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Featured Advisor



Asset Preservation Advisors




City:Atlanta

State: GA



BIOGRAPHY:
APA’s philosophy is to work closely with our clients to develop an in-depth understanding of their unique needs and objectives. We then customize a municipal bond portfolio that best meets their specific goals and needs. APA manages high quality municipal bond portfolios in four strategies: Short-Term, Intermediate-Term, High Income, and Taxable.

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Tax Planning: Increases Would Curtail Personal Spending

How will anticipated increases affect investors’ financial and tax planning?

| BY Adriana Reyneri

Tax increases would curtail spending and increase saving for a large majority of investors, according to the results of the latest Millionaire Corner survey, which indicate common tax planning strategies could curb consumer spending, a main driver of the U.S. economy.

A vast majority of investors anticipate tax increases. More than 85 percent of the investors – including 92 percent of the Millionaires - indicate that they expect their taxes to go up, according to our November survey of more than 1,195 investors from a range of wealth levels. What tax planning strategies are investors devising to cope with the anticipated tax hikes?

Investors most commonly cite “spend less” as a strategy. More than 57 percent of investors overall indicated they would cut spending if faced with tax increases, though the share exceeds 70 percent among less affluent investors, those with under $500,000 to invest.  What’s the second most likely tax planning strategy in the event of increases?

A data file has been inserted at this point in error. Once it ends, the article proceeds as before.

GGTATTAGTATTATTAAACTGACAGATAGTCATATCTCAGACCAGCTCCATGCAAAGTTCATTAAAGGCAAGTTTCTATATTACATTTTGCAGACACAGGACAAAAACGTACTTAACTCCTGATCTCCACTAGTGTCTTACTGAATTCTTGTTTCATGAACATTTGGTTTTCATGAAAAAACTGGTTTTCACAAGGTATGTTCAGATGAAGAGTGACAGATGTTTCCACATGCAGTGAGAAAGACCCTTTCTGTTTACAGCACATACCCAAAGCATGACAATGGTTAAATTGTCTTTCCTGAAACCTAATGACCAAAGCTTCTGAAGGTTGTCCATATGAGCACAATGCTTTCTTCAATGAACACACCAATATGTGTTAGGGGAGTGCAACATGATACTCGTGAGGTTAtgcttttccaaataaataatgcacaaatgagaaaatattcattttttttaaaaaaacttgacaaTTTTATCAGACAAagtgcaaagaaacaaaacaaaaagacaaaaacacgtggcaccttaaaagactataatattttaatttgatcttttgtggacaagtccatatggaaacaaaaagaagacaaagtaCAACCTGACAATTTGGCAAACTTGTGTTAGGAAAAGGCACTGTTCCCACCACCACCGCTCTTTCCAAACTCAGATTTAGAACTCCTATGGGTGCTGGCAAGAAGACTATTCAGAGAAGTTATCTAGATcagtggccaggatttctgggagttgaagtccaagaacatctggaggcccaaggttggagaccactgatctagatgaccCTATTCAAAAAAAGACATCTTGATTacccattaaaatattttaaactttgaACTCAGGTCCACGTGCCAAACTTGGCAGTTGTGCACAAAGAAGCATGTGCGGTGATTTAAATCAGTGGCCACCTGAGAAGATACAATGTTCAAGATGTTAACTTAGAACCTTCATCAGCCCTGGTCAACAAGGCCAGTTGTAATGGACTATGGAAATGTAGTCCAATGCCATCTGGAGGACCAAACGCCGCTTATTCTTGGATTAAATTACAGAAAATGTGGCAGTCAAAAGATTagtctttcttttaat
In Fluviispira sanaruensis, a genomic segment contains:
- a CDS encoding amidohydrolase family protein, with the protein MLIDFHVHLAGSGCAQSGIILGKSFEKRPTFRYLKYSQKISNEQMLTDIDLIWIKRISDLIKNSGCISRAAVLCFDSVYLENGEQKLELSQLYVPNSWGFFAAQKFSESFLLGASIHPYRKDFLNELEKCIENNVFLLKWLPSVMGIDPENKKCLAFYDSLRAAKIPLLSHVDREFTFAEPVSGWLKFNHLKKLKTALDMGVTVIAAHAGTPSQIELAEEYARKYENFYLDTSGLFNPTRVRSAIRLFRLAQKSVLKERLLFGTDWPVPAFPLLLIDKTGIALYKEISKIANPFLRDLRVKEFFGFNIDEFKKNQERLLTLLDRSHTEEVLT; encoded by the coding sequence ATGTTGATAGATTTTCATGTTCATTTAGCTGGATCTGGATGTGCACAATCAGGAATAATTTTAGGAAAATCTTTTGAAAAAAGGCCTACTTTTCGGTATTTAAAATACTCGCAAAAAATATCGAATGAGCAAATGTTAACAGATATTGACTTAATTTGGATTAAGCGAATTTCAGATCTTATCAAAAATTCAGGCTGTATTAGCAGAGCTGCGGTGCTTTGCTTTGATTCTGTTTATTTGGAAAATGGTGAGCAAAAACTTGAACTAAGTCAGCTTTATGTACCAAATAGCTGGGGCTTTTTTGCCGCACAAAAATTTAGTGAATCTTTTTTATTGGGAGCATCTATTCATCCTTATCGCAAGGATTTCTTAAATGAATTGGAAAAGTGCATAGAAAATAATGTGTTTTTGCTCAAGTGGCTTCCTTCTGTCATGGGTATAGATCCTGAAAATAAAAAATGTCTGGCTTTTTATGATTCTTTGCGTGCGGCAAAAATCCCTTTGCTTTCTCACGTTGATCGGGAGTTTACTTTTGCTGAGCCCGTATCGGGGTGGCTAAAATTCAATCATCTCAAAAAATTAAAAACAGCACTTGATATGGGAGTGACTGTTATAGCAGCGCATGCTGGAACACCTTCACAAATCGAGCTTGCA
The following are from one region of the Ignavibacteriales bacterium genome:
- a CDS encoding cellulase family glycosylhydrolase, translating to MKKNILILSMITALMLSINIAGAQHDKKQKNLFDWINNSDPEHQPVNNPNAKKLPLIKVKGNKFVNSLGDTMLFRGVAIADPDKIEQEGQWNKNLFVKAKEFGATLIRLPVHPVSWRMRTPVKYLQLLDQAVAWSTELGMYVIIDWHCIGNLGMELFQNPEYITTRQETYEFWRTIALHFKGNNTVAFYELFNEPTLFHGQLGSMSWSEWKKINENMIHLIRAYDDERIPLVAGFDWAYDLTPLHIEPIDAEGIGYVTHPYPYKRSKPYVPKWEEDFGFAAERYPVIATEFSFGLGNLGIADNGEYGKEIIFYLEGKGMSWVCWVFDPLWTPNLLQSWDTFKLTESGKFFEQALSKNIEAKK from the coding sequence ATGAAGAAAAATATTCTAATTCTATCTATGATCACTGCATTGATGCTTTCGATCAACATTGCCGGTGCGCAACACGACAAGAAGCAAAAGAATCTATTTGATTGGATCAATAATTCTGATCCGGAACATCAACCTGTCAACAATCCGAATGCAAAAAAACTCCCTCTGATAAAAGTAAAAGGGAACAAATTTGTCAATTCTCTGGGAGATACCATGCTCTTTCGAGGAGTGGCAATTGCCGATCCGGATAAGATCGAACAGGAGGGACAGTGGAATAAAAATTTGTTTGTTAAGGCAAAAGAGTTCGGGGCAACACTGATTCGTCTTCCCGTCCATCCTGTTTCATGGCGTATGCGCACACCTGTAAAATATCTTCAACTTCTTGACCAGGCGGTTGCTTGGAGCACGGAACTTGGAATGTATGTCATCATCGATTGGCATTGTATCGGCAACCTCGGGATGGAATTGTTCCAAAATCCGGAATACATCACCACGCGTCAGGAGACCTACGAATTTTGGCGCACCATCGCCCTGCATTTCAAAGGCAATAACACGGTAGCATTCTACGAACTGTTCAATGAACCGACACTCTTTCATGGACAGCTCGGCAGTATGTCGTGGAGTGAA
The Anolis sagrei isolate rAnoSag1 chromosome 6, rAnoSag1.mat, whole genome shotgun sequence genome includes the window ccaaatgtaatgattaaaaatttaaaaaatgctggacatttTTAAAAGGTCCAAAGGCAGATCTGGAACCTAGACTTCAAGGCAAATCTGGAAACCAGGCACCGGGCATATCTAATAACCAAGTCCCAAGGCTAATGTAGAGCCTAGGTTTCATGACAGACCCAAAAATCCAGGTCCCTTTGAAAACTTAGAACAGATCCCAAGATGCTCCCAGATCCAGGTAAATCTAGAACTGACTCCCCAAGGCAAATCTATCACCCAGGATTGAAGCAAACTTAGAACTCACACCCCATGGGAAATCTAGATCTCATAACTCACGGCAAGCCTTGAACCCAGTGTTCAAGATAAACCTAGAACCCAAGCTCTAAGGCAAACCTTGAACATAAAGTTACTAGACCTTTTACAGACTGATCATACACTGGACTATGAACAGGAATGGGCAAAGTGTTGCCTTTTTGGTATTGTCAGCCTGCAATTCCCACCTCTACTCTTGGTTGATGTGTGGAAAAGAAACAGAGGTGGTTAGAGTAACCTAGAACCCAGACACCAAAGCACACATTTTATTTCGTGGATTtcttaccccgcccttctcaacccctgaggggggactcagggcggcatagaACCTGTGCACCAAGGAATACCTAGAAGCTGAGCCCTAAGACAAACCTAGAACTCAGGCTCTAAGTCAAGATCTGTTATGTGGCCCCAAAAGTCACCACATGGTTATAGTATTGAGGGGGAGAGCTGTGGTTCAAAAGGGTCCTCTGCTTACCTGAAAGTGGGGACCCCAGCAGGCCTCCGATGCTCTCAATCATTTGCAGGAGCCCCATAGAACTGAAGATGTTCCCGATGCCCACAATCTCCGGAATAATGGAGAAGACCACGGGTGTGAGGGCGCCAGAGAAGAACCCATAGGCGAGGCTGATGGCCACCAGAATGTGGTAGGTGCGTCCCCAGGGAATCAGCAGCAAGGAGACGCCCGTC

More than one-fourth (27 percent) of the investors say they will look for tax-advantaged investment opportunities to cope with tax increases. Millionaires are more likely to incorporate tax-advantaged investments into their tax planning. More than one-third (37 percent) of Millionaires would seek tax-advantaged investments, compared to 7 percent of individuals with less than $100,000 to invest. Previous Millionaire Corner studies show that high net worth investors consider tax consequences to be one of their top-three investment criteria, along with risk and portfolio diversification.

Investors with less than $100,000 are more likely to increase their savings (35 percent), dip into savings (22 percent) and use more credit if faced with higher taxes. In comparison, Millionaires are more likely to reallocate assets (16 percent) than save more (14 percent), dip into savings (13 percent) or use more credit (3 percent) as a tax planning strategy.

Roughly 11 percent of investors would incorporate charitable donations into their tax planning strategies.